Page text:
The Type 22 Frigate HMS Cumberland has been confirmed to appear at the Navy Days event in Portsmouth at the end of the month. Cumberland is normally based in Plymouth, so it will be a rare opportunity to take a look round a Type 22 Frigate in Portsmouth. It also goes some way to bolstering what is a rather weak-looking line-up.
Despite this new announcement the line-up for Navy Days is still looking decidedly anaemic. HMS Ark Royal, HMS Ocean, HMS Albion, HMS Liverpool, HMS Sutherland, RFA Fort George and RFA Largs Bay are all off the east coast of the US for the AURIGA deployment and are obviously unavailable. HMS Invincible is rusting in 3 Basin and in no condition to be on display, and HMS Illustrious is in deep refit at Rosyth. HMS Bulwark is in refit in Plymouth. As Portsmouth is the home port of the Type 42 Destroyers at least one of those should be on display, but perhaps the Navy is keen to emphasise the future where Destroyers are concerned. The survey ship HMS Echo is currently undergoing operational sea training and might be available, or how about the other survey ship, HMS Scott? Navy Days might also be an ideal opportunity for the Royal Navy to show off the new Astute submarine – even if visitors could not go onboard, it would be a PR coup to even be able to see her tied up alongside, and with some suitable displays about her next door.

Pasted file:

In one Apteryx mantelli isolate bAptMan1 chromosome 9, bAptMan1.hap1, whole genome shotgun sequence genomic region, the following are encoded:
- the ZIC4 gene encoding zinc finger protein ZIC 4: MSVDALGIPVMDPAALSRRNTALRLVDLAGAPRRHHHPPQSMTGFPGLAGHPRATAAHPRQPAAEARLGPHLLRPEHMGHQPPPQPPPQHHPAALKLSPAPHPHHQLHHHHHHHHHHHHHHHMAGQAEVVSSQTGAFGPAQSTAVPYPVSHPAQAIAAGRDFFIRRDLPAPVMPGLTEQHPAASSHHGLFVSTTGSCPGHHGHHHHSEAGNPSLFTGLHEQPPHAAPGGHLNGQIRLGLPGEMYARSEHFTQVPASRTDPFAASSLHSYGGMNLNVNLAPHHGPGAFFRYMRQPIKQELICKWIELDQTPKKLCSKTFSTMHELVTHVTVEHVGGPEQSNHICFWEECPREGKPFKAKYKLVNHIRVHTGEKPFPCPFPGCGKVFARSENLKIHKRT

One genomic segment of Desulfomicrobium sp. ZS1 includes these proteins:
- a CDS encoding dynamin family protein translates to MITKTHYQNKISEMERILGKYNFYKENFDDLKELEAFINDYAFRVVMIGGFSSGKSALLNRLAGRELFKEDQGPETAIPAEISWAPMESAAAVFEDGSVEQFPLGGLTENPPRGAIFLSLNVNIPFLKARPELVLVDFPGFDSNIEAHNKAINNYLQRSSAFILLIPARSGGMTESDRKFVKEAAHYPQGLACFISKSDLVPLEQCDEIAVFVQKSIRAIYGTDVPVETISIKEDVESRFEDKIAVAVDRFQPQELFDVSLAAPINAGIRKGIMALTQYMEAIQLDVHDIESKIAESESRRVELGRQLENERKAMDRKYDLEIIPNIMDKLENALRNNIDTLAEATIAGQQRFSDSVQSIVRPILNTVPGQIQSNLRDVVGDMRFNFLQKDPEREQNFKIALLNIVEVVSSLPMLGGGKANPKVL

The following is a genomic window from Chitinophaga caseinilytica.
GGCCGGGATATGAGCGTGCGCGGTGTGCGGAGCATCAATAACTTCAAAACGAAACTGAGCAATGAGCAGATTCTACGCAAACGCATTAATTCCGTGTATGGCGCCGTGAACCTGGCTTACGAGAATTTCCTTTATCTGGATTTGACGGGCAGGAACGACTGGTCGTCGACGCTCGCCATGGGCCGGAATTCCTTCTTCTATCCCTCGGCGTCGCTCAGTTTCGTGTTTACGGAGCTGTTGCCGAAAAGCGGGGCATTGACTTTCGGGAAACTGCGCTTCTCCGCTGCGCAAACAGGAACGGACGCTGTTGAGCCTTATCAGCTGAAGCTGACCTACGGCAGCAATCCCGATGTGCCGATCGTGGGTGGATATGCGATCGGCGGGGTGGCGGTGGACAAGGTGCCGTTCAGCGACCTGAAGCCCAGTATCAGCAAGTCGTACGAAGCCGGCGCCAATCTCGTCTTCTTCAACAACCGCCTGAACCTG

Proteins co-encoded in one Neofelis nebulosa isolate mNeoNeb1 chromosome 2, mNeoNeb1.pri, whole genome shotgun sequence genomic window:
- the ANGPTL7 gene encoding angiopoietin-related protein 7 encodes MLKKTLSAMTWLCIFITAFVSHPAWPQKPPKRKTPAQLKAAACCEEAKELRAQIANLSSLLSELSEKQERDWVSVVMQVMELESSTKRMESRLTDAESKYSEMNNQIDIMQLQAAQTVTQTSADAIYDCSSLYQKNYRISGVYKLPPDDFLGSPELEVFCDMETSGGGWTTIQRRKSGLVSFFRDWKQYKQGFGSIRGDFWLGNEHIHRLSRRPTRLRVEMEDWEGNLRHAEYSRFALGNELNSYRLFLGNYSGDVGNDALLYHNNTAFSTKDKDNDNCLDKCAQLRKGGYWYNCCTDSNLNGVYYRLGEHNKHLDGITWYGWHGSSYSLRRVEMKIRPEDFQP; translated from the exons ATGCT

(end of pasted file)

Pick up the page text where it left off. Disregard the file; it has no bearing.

There have been noticeably few announcements about foreign warships too. Apart from the French fishery patrol ship FS Cormoran Navy Days is looking like a solely British affair. The last Navy Days in Portsmouth had French, Danish, Chilean and Japanese ships on display. Hopefully we’ll get some announcements in the next couple of weeks – there was talk at one stage of an Italian warship, which would be great if it turned out to be one of the Italian Navy’s new Destroyers, which are almost identical to the Type 45′s and would make for an interesting comparison.
The Royal Navy has never been good at PR, even its own senior officers have dubbed it the ‘silent service’. Its not difficult to work out that poor PR makes you vulnerable when it comes to cuts, as politicians, civil servants and the public at large will be poorly-informed about who you are and what you do. The RAF, on the other hand, has a strong heritage of promoting itself – it has always had to, right from its early days. You can be it will not be wasting a single opportunity to emphasise what it does in these critical days while the Strategic Defence Review is ongoing.
Officials will cite ‘operational commitments’ for the poor showing at Navy Days, but in the case of exercises such as AURIGA would it not have been possible to either move the dates of Navy Days or scale down our involvement so at least one major ship might have been available? Of course it must be nice for Admirals to go on flag-waving exercises and to practice the rarity of fixed-wing flying on a UK Aircraft Carrier, but with bad PR this might end up being a thing of the past entirely.